Sunday, April 10, 2011

Review: "Hanna"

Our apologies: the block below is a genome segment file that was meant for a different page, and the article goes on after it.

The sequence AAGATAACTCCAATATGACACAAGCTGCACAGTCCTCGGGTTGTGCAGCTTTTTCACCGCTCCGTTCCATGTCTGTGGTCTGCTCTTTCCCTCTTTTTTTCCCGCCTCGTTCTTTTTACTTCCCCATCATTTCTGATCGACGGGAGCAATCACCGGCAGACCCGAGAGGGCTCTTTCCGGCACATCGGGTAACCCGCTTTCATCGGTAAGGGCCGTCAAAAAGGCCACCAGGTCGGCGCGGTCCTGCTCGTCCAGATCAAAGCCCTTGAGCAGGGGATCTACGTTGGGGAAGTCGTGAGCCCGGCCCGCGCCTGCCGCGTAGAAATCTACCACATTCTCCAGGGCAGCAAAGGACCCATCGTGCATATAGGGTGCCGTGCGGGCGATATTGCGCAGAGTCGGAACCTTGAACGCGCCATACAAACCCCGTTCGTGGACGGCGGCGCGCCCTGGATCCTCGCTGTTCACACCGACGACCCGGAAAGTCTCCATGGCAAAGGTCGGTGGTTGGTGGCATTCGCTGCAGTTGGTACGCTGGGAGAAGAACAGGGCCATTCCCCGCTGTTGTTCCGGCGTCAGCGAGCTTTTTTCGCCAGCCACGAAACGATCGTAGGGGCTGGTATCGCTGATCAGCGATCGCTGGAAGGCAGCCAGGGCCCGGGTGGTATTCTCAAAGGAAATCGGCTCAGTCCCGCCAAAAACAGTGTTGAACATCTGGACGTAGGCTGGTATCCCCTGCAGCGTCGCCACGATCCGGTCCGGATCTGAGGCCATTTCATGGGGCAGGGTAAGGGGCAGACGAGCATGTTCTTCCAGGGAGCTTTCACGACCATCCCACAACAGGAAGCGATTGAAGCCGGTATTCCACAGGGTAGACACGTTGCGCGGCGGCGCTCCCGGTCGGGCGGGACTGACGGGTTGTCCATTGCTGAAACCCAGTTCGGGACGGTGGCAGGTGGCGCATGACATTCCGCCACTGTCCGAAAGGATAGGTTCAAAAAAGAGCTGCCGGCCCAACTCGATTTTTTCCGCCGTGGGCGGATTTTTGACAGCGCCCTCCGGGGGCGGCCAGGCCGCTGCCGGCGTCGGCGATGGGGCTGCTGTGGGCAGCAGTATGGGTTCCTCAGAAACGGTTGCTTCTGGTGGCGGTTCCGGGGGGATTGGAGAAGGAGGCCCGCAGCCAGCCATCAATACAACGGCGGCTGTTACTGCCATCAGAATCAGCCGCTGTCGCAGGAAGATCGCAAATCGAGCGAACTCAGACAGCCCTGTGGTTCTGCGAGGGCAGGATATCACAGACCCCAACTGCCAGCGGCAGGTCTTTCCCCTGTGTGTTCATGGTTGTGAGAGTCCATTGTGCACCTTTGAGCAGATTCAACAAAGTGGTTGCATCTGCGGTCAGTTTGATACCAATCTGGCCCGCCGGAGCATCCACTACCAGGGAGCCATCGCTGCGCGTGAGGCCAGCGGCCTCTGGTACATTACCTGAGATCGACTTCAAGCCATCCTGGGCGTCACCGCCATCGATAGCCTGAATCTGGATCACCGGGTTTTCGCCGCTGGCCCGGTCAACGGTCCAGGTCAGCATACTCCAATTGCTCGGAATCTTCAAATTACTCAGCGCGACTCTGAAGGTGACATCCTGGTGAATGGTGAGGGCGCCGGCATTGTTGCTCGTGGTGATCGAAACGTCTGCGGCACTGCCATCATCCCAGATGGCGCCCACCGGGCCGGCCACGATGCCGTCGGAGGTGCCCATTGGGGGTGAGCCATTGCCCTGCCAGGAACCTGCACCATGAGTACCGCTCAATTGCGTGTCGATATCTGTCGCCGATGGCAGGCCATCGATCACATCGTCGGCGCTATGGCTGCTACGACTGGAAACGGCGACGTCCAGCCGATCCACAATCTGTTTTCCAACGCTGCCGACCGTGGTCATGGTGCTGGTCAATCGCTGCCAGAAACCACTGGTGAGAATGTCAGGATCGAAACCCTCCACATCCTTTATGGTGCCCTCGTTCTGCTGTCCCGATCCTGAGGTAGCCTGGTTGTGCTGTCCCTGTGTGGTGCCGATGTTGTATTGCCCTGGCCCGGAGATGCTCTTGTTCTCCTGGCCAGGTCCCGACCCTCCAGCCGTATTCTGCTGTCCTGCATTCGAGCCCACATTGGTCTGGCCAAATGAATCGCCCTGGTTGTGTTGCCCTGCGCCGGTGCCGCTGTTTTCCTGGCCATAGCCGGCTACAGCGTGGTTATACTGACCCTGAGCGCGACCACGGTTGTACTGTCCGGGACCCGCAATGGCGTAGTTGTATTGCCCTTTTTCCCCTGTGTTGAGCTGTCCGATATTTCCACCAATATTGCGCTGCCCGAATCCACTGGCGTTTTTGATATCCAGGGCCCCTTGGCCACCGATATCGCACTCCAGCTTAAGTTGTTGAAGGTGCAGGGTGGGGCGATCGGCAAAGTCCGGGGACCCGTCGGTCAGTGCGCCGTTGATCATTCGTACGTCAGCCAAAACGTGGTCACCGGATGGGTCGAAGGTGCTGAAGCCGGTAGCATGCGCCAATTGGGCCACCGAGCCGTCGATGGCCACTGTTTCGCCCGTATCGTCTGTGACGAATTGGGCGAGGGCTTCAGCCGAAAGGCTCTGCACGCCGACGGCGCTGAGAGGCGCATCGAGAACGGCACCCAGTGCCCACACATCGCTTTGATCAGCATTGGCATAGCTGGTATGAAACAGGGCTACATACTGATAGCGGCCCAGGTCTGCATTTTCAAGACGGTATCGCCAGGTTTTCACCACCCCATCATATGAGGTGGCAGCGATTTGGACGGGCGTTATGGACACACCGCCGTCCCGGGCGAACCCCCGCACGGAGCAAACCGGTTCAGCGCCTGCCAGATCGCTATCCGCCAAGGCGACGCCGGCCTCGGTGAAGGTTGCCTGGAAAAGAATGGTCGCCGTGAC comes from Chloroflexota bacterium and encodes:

As previously stated, Hanna is the first 2011 film that I was actually anticipating seeing. Admittedly, I was most aroused by the film's trailer because of its not-so-veiled comparison to Run Lola Run, Tom Twyker's much celebrated 1998 German film starring the incomparable Franka Potente. Hanna, the title character, is blindly devoted to her father and after spending most of her formative years in isolation, she finds herself being chased from Morocco to Germany. The film is directed by Joe Wright, whose previous films, period pieces Pride & Prejudice (2005) and Atonement (2007), are worlds apart from Hanna, at least in terms of genre. Joe Wright, however, does have a great stylistic vision. Both Pride & Prejudice and Atonement were nominated for Best Art Direction at the Academy Awards, the latter also receiving a nomination for Best Cinematography. Hanna is a beautifully shot film, encompassing many different cities and locations, and luckily this film is not entirely style over substance. Saoirse Ronan, who rose to fame as a thirteen year old in Atonement and garnered a Best Supporting Actress nomination, stars as Hanna. She has done little to impress me since then, but in Hanna she expertly uses her quiet demeanor and delicate features. Only sixteen, Ronan shows great maturity acting opposite Eric Bana and Cate Blanchett, one of the classiest and most versatile actresses working today. Saoirse Ronan commands the screen in Hanna and does her job making the fantastic Cate Blanchett a supporting player. The soundtrack, composed by The Chemical Brothers, is a wonderful companion to the style and pace of the film. Though I must admit, the electronic music adds to the comparisons of Twyker's film. Hanna is a great thriller that slowly reveals its secrets and while the first act of the film is overly stylized and reminiscent of Run Lola Run, it quickly establishes itself as a first-rate thriller and, with no competition, the best film of 2011.